Hotwire ran a fare sale with Korean Air last summer which brought us back to the third-party booking service after years without booking on one. We were reminded just how difficult managing reservations can be through OTAs when airline schedules change.
Korean Air-Hotwire Exclusive
In June of 2018, the airline ran an exclusive sale with Korean Air for business class fares from New York City or Washington DC to Bali. The deals were good but not mistake level territory starting at $1870 to about $2200.
For our family of three, we secured tickets from DCA with two adult tickets just shy of $2000 each and our five-year-old daughter coming in at about $1500. It was affordable enough to book after some thought and replace an award booking over the winter – but it wasn’t drop-what-you’re-doing cheap.
The promotion worked well for both brands. Hotwire brought some premium passengers back into the fold who may consider them for travel needs in the future. Korean, filled some planes in low season during travel dead periods and introduced new premium flyers to their brand.
I typically avoid OTAs (online travel agencies) as Matthew recommends, it’s just easier to communicate directly with the airline, one company controls the ticket. Had the fare been available on Korean’s own website we would have booked it there instead.
Hotwire had the ability to control the schedule change to the extent that they could switch the dates and extend beyond a 24-hour connection using Korean Air waiver. Beyond that, the ticket was out of their control. While all of the Hotwire staff members were pleasant, they were not US-based and their command of English and understanding of the concepts were limited. Calls to Hotwire followed a familiar pattern:
- Explain the unresolved issue.
- Hotwire agent attempts, in vain, to solve the matter on their own system.
- Hotwire agent speaks to a supervisor, only to determine that they must contact Korean Air directly.
- After 60-90 minutes on the phone, the change is made semi-successfully, any remaining error will not be discovered for another 24 hours as the systems update.
- Rinse and repeat.
Ultimately, the solution was simple. We called Korean and got the ticket issues resolved with them directly. When doing so, we could be sure that no matter what, the carrier that would fly us would have the ticket correct.
At one point, Delta (who controlled the domestic legs), Hotwire and Korean Air all showed different itineraries. I confirmed on the phone with Korean agents twice prior to departure that the route and seat assignments were correct, and again on their website.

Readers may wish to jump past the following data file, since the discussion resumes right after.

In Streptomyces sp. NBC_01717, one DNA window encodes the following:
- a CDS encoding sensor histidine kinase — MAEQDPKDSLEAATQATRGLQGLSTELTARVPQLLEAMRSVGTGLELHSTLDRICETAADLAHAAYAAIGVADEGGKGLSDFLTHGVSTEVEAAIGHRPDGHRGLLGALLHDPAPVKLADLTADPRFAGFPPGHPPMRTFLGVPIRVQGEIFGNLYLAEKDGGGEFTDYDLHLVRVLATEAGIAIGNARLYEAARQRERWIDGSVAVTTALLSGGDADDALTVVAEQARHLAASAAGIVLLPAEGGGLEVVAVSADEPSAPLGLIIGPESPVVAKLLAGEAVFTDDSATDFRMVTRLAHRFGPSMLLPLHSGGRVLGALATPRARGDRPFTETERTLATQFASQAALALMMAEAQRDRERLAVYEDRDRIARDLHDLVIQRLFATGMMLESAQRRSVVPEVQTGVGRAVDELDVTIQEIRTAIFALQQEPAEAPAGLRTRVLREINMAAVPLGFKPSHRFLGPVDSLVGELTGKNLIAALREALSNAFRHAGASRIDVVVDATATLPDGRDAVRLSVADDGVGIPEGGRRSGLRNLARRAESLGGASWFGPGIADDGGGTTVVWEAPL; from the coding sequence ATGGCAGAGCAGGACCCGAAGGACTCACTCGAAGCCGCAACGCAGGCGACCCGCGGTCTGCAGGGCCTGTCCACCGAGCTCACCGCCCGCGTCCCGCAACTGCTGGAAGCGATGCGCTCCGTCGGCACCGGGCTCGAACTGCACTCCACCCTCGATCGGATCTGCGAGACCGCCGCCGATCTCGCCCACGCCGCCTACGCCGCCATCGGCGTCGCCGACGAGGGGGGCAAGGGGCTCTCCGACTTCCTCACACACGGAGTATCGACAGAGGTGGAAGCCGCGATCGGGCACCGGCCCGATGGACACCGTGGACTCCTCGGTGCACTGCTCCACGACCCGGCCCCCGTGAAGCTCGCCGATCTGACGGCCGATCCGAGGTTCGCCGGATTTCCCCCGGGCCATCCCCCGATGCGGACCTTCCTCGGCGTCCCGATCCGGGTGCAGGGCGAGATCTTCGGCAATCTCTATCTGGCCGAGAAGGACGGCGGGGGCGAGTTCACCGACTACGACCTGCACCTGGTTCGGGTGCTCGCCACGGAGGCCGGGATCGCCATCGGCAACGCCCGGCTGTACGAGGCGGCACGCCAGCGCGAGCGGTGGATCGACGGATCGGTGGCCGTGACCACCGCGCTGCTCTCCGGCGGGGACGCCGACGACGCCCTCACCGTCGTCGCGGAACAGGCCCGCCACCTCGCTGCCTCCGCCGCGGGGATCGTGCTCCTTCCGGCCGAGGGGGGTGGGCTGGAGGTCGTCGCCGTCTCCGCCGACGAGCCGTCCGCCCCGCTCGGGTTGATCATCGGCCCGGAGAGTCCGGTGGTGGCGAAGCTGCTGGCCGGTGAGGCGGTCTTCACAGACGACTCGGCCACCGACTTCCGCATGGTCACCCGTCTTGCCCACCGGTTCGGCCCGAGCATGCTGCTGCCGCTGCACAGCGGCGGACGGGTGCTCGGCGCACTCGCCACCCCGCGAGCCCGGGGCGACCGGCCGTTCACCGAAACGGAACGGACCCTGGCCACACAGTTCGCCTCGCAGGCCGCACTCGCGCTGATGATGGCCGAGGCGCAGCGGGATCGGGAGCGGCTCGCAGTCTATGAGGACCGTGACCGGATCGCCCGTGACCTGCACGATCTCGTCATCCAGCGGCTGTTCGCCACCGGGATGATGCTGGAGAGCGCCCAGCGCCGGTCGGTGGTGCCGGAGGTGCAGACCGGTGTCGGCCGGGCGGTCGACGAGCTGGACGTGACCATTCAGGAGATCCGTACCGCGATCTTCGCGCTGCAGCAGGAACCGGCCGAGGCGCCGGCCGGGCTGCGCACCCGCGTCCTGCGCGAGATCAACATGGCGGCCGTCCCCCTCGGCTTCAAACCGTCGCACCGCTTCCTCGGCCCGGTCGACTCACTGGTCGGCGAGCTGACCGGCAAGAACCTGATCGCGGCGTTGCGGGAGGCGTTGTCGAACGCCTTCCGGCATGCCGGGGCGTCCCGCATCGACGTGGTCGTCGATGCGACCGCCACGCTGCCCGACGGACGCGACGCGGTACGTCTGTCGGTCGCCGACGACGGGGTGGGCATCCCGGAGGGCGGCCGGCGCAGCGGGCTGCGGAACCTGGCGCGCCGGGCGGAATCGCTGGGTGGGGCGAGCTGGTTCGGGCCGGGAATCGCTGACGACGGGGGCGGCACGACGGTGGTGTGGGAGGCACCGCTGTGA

We arrived at Reagan National, checked in with Delta and our bags were checked through. My wife noticed that the tags only printed to Seoul and not onward to Bali. She raised this and indeed, the agent had missed entire segments which reflected the ticket issues shown on Delta’s website. Producing the receipt from Korean put her back at her computer, she then produced the correct bag tags but not onward boarding pass from Seoul, normal for some international connections.
Even after departure, Hotwire never showed the correct itinerary on their website and hadn’t sent the proper changes to Delta or reconciled the issues.
The Problem With OTAs
The issue I have found when booking with Online Travel Agencies like Hotwire is that none of the parties involved ever seem to have full control of the ticket. Korean Air couldn’t make the schedule changes unless prompted first by Hotwire. When calling Hotwire, they could make a date change but not a route change, even when permitted by the carrier – they had to call Korean to get the change made.
To compound the issue, OTAs aren’t clear on what they do and do not control. Seat assignments could be added only by calling Korean Air directly, the same with adding frequent flyer account numbers.
Customers don’t know which vendor is responsible for what. Consumers spend an inordinate amount of time only to discover that another entity needs to be involved. Worse, the carrier and OTAs don’t seem to know which is within their control either, until they attempt to solve a matter only to be blocked by the other.
Hotwire and other OTAs could improve their customer experience by outlining which entity controls which aspect of the experience. The OTAs could provide easy and clear links or phone numbers for aspects of the ticket they cannot affect and better train their staff on the process.
While I was willing to buy this one itinerary through Hotwire, I won’t add them to a regular part of my process for bookings and that, for them, was a lost opportunity as I fear I am not the only one.
Have you had similar experiences with OTAs like Hotwire? Do you have suggestions for how they could improve the process? What do you do with tickets that never seem to be properly reissued?